Another book on the free shelf at the library the other day was called How We Get Things, a 1976 edition of the Childcraft How and Why Library. I actually had a whole set of these books once before but they only sat in a box for a couple years so I decided to pass them on. Still though I was curious enough to pick this one up again.
I do realize that it is somewhat outdated edition, several decades old, but still, I'm cutting them no slack.
(And now I am coming back towards the beginning, having already finished writing this post, to warn you that I totally go off on a tangent here. I don't even make my real point. There wasn't an end to the story. Thanks if you at all attempt to follow along!)
So, on the page entitled Fields of Food, the first paragraph says...
"Some foods are grown in fields. Usually, they cannot be eaten right away. First, they must be harvested or gathered. Then, the crops are sent to factories to be made into food."
Oh my gosh. I'm nearly speechless. I don't understand. I'm totally distressed.
And the year of print actually doesn't even matter because it has only become more and more true.
Thinking about food can get me feeling very political. But feeling political can be such a frustrating experience sometimes.
We obviously had very strong reasons for living a vegan lifestyle for more than a decade and a half. Treatment of animals being the original factor, factory farming being a gigantic part of it, and manipulation of food, farms, and families being likely the most horrifying part of it.
We of course still greatly oppose all of those things! And so much more really. Because we made the decision to no longer be vegan we were faced with many more serious decisions regarding where our food would be coming from. We would never consume conventional meats or dairy products. Actually we do not even ever purchase conventional (meaning not organic) vegetables or fruits. (Oh please please know this is not meant to criticize anyone who does!) And I know that it can be hard to afford to buy only organic, but trust me, we do it on a very, very small grocery budget.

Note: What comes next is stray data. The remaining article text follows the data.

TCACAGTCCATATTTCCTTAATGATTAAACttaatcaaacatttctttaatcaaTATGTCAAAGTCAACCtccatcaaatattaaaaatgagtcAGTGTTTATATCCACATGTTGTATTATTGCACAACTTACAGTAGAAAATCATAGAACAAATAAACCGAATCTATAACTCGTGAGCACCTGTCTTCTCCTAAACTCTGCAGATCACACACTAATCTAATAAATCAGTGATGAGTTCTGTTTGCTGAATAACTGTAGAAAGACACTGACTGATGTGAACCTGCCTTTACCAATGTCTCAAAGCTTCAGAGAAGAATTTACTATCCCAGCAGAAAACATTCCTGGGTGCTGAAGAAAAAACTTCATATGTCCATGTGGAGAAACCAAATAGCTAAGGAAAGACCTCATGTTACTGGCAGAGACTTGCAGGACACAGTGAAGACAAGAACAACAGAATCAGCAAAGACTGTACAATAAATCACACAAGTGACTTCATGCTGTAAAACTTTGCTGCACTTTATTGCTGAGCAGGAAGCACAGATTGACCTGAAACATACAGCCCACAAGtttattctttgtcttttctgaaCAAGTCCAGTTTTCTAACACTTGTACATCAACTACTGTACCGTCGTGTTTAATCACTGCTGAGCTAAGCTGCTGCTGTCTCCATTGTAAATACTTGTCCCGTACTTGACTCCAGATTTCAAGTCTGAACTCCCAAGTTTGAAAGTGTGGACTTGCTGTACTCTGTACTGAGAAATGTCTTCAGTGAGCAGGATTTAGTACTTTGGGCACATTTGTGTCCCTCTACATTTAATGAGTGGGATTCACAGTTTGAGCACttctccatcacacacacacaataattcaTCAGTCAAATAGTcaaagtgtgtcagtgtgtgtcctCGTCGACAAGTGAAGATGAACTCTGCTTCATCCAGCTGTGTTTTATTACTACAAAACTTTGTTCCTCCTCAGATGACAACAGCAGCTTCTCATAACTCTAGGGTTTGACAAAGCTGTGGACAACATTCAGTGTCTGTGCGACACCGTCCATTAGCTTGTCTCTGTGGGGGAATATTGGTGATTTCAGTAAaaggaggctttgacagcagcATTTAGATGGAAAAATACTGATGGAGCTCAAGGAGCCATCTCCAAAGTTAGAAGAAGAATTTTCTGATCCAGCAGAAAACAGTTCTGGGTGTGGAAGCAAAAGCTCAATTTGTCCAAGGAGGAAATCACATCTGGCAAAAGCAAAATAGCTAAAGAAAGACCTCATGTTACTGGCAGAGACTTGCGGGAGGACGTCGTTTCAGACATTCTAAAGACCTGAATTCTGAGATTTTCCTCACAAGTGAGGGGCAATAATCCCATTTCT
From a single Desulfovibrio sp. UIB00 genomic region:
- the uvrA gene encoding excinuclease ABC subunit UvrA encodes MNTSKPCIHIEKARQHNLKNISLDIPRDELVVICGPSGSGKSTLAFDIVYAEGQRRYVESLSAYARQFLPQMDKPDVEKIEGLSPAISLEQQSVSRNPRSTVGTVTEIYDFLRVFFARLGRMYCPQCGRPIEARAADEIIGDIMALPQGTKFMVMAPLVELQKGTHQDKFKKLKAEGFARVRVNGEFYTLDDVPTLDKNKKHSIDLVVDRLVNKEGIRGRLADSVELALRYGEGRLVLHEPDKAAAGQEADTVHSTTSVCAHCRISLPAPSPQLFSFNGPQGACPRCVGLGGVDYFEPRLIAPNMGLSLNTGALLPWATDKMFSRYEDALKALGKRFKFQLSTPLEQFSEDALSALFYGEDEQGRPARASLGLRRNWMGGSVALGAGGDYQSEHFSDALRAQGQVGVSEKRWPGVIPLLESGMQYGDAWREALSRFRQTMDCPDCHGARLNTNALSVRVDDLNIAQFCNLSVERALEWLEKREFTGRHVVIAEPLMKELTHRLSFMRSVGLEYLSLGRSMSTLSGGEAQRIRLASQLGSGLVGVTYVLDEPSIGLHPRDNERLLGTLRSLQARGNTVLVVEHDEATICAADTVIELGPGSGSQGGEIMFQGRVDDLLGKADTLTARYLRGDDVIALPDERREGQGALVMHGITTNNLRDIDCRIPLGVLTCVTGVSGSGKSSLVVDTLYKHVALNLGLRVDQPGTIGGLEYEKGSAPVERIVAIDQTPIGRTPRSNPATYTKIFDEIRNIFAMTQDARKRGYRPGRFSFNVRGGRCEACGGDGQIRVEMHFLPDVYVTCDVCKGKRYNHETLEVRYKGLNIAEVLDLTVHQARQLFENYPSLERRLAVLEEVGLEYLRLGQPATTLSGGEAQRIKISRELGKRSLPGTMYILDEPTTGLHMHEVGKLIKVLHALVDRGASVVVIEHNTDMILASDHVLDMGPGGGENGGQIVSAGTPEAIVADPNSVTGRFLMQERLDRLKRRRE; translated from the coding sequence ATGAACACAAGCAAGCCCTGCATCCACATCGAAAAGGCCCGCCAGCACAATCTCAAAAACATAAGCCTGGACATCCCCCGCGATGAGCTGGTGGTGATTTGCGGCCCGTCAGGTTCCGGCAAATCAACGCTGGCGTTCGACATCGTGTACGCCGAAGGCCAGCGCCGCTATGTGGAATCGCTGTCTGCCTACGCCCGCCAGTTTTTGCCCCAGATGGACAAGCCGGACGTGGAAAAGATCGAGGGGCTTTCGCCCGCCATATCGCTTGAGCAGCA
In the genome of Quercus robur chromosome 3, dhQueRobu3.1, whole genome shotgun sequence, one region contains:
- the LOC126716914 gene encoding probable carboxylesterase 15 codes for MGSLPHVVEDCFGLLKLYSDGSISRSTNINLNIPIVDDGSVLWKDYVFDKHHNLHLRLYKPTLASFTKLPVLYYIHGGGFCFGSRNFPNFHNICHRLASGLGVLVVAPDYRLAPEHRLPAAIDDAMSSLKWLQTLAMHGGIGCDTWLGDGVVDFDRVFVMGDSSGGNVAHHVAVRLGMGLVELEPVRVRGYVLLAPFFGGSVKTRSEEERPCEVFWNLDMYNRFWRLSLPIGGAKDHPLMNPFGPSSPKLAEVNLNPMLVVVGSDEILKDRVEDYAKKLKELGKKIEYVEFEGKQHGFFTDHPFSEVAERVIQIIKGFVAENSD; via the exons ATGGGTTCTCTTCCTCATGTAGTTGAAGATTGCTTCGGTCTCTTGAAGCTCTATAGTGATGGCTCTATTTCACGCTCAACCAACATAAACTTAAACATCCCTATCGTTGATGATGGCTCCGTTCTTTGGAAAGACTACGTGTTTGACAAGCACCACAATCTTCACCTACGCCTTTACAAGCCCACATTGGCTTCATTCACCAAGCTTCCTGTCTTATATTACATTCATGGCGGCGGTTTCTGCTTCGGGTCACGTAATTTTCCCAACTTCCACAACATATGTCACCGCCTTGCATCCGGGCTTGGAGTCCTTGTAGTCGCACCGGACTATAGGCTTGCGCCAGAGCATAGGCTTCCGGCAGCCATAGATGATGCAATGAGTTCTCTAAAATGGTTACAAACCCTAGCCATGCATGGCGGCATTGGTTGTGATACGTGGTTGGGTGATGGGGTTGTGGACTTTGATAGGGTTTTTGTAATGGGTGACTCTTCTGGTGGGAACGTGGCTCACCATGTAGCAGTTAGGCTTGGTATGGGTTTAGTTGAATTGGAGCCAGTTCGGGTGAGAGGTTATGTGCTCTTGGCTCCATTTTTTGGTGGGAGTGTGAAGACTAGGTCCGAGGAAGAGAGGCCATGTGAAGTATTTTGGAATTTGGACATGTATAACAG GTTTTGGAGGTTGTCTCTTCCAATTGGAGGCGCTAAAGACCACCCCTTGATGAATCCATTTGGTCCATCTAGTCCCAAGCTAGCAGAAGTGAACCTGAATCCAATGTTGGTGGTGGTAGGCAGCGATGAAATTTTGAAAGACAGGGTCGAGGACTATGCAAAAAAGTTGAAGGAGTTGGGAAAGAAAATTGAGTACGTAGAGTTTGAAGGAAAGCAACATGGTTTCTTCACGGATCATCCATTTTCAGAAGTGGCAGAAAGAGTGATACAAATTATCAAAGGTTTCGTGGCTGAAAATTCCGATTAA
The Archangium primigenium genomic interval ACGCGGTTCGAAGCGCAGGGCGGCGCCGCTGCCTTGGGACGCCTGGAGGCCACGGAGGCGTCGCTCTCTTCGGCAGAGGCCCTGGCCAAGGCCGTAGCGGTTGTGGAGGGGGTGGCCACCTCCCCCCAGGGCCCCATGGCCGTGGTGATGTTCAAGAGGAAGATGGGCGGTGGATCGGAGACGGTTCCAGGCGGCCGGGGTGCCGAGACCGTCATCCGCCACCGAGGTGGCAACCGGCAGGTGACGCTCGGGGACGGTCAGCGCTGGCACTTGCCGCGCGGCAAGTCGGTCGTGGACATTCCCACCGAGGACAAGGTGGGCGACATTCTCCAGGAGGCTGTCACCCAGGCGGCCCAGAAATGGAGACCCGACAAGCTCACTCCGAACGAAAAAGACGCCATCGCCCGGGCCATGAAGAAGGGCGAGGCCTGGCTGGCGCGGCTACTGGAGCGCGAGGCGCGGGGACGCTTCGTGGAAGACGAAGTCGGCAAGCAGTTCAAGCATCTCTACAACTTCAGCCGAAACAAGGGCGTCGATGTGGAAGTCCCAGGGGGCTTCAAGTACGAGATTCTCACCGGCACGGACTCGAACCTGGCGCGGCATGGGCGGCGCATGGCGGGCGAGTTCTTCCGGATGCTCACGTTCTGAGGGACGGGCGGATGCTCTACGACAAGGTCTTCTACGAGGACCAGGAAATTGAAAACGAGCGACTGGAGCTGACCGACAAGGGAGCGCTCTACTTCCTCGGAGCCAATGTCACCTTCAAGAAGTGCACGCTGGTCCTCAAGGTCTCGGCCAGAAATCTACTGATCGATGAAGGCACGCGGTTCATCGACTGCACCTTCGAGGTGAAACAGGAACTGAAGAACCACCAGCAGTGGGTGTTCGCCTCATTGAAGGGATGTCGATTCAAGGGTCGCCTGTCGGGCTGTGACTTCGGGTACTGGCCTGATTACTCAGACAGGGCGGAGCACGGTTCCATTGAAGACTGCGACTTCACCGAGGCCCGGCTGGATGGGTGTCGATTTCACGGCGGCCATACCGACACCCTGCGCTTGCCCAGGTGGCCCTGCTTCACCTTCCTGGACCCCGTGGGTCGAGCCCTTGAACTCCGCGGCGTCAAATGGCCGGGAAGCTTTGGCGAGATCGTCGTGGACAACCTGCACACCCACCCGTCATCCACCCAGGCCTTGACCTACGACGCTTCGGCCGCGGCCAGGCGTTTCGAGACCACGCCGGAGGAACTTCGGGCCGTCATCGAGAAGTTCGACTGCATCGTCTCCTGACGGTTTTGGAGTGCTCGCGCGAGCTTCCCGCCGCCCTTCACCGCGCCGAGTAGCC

To me personally a label of organic doesn't even necessarily means much when it comes to products such as eggs, dairy, or meat. There are still plenty of usda organic farms out there that we would never feel comfortable supporting. Most important to us is that many of these farms are meeting only the minimum standards for what can be considered humane living conditions.
So we make other choices. And lucky for us we live in an area with an abundance of local farms to support. (Though remember, we are super particular, so really there aren't too many we feel completely comfortable with, but at least there are a few, and we are grateful for that...)
These are animals. They have instincts and basic natural needs. We need to honor that. They give us so much. We need to care for them with respect. And how about some common sense too?
I don't even know why I am talking about animals and factory farming when this page in the book really had me more upset about the craziness of the processed food industry. I guess I better not let myself get into that one now...
Why can't food just be a common sense issue? How could such a simple thing have gotten so incredibly messed up?
I realize this is lots of rambling that might not even make much sense! I wasn't even intending to write much (for this very reason really, I knew I would I would just go on and on)... I just wanted to show you that almost humorous but really very sad page in the book...
Clearly I wasn't really speechless.
Sorry not such a cheery post.
Really though, sometimes I think the most important thing in the world is to Grow Your Own Food!
Have you noticed I almost started rambling again?
Really I just wanted to let you know that despite the non-cheeriness of this post there is no need to worry.. We are still our usual happy selves! I promise to post something pretty next time...